In an interview late in his life, psychologist Sigmund Freud was asked to expound on what he felt were the most important components of life.
His answer? "Liebe und arbeit." Love and work.
This is hardly a surprise. For most of human history, the meaning of work and the meaning of life intersected at survival. Work was life.
Yet for many of us, work that we would call "meaningful" remains elusive. We can't always pinpoint what's missing or what would give our work lives meaning.
Finding your genius
Ultimately, the meaning in your work isn't whether the enterprise you work for is local or "transnational," but how closely the work you perform in that organization is in alignment with what author Dick Richards calls "your genius."
In his book "Is Your Genius at Work?" Richards uses the term to mean that unique intersection of what you are good at (your gift) and what you love to do (your passion). As he explains, you have just one genius, it is a positive talent, and it can be described in a short phrase such as "Engaging the heart," or "Optimizing results." While his rules may be a little rigid, the point is well taken — your genius is a transitive verb, not an adjective. It's about doing something, not being something.
Once you have identified your unique genius, the challenge becomes how to find that often-elusive intersection between your genius and that "unmet need" in the world, so that someone will pay you to work in a way that uses your genius. By identifying and labeling your genius, Richards says, you gain confidence and the ability to articulate just how you can contribute in those situations. Your heart gets into alignment with your work, and suddenly work looks more like play.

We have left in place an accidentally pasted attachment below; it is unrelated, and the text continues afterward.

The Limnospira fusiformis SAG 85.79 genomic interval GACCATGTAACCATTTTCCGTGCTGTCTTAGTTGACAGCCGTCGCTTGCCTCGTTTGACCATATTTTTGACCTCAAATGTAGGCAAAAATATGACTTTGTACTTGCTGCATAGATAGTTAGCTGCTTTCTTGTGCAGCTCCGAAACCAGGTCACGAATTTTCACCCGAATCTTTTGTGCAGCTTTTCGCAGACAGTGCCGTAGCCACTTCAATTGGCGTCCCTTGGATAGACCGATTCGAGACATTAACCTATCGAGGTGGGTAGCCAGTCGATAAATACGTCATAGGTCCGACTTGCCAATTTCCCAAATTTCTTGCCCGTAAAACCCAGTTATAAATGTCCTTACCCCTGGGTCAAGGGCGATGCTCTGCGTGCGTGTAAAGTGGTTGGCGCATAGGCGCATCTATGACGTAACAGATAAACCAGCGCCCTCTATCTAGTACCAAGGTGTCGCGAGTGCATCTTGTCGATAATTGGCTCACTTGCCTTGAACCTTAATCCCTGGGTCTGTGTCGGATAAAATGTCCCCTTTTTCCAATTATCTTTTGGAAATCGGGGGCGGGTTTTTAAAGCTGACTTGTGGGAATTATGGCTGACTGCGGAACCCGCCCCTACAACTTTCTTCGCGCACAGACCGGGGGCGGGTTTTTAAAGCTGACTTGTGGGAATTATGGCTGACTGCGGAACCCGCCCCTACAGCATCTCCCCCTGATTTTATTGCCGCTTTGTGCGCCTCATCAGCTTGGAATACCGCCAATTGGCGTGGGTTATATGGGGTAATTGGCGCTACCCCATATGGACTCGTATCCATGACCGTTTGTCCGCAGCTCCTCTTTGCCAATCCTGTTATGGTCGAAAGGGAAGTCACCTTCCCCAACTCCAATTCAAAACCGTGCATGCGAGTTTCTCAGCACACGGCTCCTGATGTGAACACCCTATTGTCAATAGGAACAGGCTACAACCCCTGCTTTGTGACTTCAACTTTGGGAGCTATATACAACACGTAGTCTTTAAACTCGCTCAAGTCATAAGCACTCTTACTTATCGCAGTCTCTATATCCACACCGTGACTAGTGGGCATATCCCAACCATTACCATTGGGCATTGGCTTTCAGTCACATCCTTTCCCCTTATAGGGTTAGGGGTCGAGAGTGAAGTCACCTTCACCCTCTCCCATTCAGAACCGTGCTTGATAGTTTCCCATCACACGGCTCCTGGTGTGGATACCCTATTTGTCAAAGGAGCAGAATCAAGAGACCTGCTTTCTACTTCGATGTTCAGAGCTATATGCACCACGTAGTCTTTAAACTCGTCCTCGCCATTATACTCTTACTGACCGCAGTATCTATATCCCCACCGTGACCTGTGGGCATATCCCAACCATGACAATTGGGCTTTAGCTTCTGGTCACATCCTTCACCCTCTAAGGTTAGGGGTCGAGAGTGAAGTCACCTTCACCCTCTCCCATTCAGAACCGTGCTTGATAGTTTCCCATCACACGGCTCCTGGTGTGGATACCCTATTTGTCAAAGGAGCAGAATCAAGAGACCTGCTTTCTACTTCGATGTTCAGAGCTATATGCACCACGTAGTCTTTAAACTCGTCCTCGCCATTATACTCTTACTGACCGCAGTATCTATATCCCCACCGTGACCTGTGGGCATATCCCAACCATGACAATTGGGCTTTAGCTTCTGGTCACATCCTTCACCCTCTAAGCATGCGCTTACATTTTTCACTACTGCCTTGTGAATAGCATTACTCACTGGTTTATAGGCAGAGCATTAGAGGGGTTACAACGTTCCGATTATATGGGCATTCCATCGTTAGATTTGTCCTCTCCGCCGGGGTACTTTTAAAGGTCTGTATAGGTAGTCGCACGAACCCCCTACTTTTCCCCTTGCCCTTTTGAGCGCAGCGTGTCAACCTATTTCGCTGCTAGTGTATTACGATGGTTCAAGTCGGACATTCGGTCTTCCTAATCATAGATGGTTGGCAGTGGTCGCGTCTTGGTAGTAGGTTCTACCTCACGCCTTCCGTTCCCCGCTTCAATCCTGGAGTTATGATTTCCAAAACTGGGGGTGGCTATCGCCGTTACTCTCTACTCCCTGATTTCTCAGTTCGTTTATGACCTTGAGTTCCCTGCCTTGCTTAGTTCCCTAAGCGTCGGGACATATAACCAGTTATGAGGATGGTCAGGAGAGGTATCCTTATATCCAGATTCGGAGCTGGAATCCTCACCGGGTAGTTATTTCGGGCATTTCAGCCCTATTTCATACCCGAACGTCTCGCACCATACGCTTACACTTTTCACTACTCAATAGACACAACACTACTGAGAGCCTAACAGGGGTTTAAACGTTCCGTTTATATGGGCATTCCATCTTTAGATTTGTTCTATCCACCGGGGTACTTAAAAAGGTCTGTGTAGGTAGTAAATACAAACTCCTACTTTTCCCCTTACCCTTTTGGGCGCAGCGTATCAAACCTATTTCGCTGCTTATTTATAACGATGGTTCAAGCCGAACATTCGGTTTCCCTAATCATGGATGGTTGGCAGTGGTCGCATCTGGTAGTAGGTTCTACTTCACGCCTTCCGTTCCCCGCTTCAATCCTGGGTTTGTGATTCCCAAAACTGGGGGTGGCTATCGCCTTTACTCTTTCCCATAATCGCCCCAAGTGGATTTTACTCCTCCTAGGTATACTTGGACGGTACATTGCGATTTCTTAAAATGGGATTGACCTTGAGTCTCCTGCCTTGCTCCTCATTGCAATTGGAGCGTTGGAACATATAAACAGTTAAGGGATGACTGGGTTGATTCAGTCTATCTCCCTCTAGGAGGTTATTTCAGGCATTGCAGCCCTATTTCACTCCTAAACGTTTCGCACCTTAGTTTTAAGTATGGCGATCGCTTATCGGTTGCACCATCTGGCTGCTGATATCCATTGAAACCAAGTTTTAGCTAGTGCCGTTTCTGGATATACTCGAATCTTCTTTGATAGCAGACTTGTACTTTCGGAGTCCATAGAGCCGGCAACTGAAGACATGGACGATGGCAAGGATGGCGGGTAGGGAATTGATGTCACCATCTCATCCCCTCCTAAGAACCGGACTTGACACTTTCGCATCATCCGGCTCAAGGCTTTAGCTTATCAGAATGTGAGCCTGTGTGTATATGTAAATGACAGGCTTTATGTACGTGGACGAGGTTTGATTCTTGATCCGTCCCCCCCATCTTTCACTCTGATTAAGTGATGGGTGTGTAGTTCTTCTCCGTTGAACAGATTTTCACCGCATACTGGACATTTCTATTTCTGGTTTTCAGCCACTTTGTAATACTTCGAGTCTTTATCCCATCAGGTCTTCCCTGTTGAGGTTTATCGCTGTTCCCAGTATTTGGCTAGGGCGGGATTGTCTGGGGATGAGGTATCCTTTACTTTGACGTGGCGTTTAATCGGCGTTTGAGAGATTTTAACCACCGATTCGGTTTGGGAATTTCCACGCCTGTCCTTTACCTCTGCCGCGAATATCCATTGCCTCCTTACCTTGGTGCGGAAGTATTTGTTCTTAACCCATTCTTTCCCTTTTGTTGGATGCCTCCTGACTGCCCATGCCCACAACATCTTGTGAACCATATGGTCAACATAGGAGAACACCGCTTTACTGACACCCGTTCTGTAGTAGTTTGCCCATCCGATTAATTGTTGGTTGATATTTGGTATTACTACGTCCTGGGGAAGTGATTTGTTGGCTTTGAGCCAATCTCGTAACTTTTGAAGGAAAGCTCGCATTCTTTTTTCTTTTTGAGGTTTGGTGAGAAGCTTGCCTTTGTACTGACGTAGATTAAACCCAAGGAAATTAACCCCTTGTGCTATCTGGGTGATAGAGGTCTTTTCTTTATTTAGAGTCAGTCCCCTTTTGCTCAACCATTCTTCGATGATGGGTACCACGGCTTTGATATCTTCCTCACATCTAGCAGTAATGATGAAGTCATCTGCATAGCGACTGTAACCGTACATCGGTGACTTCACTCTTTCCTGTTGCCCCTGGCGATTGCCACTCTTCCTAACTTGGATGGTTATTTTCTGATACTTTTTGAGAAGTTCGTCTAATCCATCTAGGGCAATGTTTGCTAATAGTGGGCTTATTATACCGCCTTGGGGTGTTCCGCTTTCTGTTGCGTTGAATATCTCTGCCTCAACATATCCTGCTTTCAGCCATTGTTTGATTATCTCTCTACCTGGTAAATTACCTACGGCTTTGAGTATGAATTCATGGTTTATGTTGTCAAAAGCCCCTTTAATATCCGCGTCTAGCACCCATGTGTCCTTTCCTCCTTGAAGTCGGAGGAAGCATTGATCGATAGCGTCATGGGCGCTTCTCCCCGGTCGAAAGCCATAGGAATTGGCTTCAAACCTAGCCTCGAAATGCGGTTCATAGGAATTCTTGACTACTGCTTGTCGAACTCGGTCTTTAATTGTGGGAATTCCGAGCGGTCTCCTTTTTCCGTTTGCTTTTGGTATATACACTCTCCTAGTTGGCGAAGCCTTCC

The Alarm Clock Test
This, then, begs the question: What is the meaning of "meaningful"? To answer a question like that, you can apply the Alarm Clock Test. If the alarm clock rings and you're already out of bed getting ready for work because you're thrilled with what you're doing, and each new day on the job is certain to provide some worthy experience, then the chances are pretty good that you're somewhere near that sweet spot — regardless of the size of the enterprise that employs you.
But if you're failing the Alarm Clock Test — not just part of the time but all of the time — looking for a different kind of work makes sense. It will take patience, self-regulation, risk, and a willingness to change to face all the challenges of figuring out what to do and how best to do it.
Finding meaningful work is often a lifelong process. On my journey, I recently accepted a new full-time position as Director of Dental Services at Exeter Health Resources, located in New Hampshire. For numerous reasons, meaningful work being one, this is an incredible opportunity! I will continue as the director of eVillage, but my travel will be limited.
Here's to finding your "sweet spot!"
Kristine A. Hodsdon RDH, BS